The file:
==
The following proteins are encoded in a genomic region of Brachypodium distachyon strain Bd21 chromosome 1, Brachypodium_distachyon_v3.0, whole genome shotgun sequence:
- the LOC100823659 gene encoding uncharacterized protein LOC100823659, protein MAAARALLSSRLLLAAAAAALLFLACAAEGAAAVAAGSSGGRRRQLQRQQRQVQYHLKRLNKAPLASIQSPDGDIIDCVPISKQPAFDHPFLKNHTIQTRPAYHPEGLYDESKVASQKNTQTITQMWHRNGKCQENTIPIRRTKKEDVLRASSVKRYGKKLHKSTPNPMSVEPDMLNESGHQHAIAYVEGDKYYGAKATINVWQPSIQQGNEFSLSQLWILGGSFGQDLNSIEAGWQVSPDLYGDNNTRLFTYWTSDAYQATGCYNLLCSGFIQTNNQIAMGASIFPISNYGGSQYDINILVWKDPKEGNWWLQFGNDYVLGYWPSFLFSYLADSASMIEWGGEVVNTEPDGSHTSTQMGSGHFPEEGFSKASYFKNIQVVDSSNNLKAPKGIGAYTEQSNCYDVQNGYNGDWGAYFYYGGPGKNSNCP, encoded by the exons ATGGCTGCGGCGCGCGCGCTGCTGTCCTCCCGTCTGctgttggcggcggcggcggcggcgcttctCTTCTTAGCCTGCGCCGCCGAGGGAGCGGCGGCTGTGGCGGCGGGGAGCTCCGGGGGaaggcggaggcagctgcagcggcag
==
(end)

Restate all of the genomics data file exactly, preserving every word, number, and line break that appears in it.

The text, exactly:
The following proteins are encoded in a genomic region of Brachypodium distachyon strain Bd21 chromosome 1, Brachypodium_distachyon_v3.0, whole genome shotgun sequence:
- the LOC100823659 gene encoding uncharacterized protein LOC100823659, protein MAAARALLSSRLLLAAAAAALLFLACAAEGAAAVAAGSSGGRRRQLQRQQRQVQYHLKRLNKAPLASIQSPDGDIIDCVPISKQPAFDHPFLKNHTIQTRPAYHPEGLYDESKVASQKNTQTITQMWHRNGKCQENTIPIRRTKKEDVLRASSVKRYGKKLHKSTPNPMSVEPDMLNESGHQHAIAYVEGDKYYGAKATINVWQPSIQQGNEFSLSQLWILGGSFGQDLNSIEAGWQVSPDLYGDNNTRLFTYWTSDAYQATGCYNLLCSGFIQTNNQIAMGASIFPISNYGGSQYDINILVWKDPKEGNWWLQFGNDYVLGYWPSFLFSYLADSASMIEWGGEVVNTEPDGSHTSTQMGSGHFPEEGFSKASYFKNIQVVDSSNNLKAPKGIGAYTEQSNCYDVQNGYNGDWGAYFYYGGPGKNSNCP, encoded by the exons ATGGCTGCGGCGCGCGCGCTGCTGTCCTCCCGTCTGctgttggcggcggcggcggcggcgcttctCTTCTTAGCCTGCGCCGCCGAGGGAGCGGCGGCTGTGGCGGCGGGGAGCTCCGGGGGaaggcggaggcagctgcagcggcag